Canonize(d)


#1

What does Canonize(d) mean?Can anyone give me a good example and definition of this word. Thanks!


#2

It’s a gift of the Holy Spirit to the Pope by which the Church infallibly recognizes saints that are in heaven, you can read all about it here!


#3

Can anyone give me a good example and definition of this word. Thanks!

canon: literally, a straight rod, a measure. Figuratively, a rule, or a list of authoritative documents, or of accepted “truths”…

** in re saints:**
The final step in the formal adding to the “canon of saints”…
… that list of saints recognized by the church as having made it in to heaven.

The first step is investigation: claims are made of martyrdom, or of prayers being answered, etc., and the church investigates.

The next major hurdle is beattification: the church recognizes the holiness of their life and/or death and the possibility of their having been admitted to heaven; they gain the title “Blessed”. Blessed (Mother) Theresa of Calcutta, a changer of many lives, and Blessed Theodore Romzha, Bishop and Martyr.

More investigation follows. Hopefully more miracles follow.

Canonization is the final step, where the Pope, Ex Cathedra, proclaims them to be a Saint, known to him to have been admitted into heaven by the revelation of the Holy Spirit and the Works of the new Saint.

In re scriptures:
added to the “canon” of the books of the bible. The Catholic Canon was established surprisingly late; by the council at Carthage in 387 A.D.

The current form was reconfirmed at the council of Trent (16th C) as dogmatic.

in re fandom
established as authoritative and/or part of a larger continuity.

used often in Star Trek, Star Wars, and Traveller fandom.

Example: Paramount considers the films canonical, but has not yet canonized any novels. Research has shown that Franz Joseph’s designs are canonized in Star Trek the Motion Picture, both by the names, designations, and NCC numbers showing up, and by the illustrations of all the Tech Manual ship designs appearing on monitors.


#4

In the Latin Mass the Eucharistic Prayer was referred to as the Canon, because it was a fixed form. When a new saint was proclaimed his name was read as a part of the Canon that day, hence he was canonized.


#5

Hi Democrat,

I have rarely seen a question answered with such confusion.

To canonize someone means to declare that he/she is officially recognized as a saint. Today, only the Holy See (the Pope) can canonize someone.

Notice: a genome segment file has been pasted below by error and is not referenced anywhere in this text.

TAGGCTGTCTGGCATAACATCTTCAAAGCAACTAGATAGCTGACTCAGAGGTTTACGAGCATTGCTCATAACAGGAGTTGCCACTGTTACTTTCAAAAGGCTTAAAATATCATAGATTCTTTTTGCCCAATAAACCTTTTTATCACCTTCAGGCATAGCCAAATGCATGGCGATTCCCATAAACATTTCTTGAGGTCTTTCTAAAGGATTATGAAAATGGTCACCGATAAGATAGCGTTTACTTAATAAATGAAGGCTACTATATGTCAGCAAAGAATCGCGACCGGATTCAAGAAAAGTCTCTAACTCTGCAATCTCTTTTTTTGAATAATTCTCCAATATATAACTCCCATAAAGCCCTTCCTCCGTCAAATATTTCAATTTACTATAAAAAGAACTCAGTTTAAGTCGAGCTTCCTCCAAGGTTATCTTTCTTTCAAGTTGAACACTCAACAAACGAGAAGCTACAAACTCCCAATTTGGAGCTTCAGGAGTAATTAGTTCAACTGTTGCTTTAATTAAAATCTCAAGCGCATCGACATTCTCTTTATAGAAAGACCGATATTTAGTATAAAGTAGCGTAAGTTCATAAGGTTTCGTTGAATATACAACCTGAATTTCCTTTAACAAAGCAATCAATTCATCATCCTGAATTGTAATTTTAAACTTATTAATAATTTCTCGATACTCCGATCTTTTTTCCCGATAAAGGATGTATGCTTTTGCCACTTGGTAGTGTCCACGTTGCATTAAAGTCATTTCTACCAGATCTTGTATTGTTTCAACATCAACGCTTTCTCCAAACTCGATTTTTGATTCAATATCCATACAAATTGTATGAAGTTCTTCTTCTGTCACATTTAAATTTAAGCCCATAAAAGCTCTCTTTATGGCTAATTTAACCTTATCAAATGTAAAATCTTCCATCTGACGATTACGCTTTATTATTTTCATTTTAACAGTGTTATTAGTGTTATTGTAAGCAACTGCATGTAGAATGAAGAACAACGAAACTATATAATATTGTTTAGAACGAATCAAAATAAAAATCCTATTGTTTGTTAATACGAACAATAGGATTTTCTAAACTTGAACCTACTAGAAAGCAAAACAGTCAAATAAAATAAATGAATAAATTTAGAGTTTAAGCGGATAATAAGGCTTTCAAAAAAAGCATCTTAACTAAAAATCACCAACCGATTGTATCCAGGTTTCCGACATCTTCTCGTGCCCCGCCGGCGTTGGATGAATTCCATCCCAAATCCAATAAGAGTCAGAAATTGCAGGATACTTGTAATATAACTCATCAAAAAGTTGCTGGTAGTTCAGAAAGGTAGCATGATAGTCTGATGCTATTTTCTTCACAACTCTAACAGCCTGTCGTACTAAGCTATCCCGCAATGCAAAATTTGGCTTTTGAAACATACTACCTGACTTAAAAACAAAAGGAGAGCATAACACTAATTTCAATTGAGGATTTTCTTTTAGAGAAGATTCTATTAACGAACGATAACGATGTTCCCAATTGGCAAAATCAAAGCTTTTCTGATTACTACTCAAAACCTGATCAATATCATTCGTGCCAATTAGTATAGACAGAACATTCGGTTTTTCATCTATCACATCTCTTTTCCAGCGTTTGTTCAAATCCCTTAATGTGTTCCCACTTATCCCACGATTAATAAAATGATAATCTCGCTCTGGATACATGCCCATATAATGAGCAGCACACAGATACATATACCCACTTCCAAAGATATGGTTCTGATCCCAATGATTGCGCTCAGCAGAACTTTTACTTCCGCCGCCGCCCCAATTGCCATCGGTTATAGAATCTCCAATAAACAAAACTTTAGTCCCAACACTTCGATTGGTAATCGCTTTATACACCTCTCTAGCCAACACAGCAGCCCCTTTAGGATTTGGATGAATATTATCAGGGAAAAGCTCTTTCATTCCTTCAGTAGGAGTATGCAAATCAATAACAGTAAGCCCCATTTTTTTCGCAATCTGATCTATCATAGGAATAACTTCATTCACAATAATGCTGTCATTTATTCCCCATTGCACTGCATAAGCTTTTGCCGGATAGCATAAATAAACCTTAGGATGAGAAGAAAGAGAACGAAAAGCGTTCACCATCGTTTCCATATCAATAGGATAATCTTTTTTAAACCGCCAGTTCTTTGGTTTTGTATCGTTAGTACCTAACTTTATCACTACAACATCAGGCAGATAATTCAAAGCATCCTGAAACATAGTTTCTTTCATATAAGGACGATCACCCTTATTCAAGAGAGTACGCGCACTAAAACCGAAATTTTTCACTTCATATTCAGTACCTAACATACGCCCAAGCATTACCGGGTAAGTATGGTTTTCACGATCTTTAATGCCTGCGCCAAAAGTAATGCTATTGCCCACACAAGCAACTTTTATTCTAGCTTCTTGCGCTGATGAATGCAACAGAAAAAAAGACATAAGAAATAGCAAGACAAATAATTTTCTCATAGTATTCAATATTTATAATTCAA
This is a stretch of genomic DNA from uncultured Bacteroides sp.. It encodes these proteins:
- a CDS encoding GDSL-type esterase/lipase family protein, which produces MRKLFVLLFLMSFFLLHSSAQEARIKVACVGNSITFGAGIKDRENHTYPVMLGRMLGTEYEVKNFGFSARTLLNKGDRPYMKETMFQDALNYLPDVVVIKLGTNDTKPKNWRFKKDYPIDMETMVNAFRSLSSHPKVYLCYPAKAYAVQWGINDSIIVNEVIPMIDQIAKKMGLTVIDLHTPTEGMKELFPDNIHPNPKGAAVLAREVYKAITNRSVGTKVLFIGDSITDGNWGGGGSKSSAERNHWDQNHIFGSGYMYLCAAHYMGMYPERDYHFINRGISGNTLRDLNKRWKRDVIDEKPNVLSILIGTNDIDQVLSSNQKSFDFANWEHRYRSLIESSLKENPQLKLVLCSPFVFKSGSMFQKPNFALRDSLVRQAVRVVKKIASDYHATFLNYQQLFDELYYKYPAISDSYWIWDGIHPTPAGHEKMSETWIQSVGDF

Verbum


#6

<<Today, only the Holy See (the Pope) can canonize someone.>>

Keep in mind that this is ONLY for the Catholic Church.

“Canonized” refers specifically to the practice of inserting the saint’s name into the CANON of the Mass at the appropriate point on his/her feast day.


#7

What do you mean by this <<<appropriate point on his/her feast day>>>?

I don’t understand what you mean by it.

James:)


#8

In the Roman mass, the introit may get a paragraph about the saint, and asking for their intercession. The commemorations in the Consecration also may have the name of the saint added.

In the eastern rites, they are added to the commemoration prayers, and if significant enough, may have troparia, kontakia, prokimenia, and dogmatikonia written to reflect their teaching points. (The troparion and kontakion are part of the opening, and the prokimenon is just before the reading.)

A modern Russian Orthodox example is St. Herman of Alaska:


#9

I have a quick question, is the King James Verision Bible Canonized or what you think? I use NIV a lot. I go to Catholic Church and the Priest said that I can bring that Bible to his church and it is okay with him. I used to read KJV Bible, it’s very hard to understand because of the way the Author writes it in this Bible.

Love,

James


#10

Neither is canonized; both are translations from the canonical bible lain out in the council in the 5th century.

KJV is an archaic form of “modern” english, while the NIV is a far more modern form of modern english. (In this context, Modern english is that of shakespeare and later, ie, “post-middle-english english”)


#11

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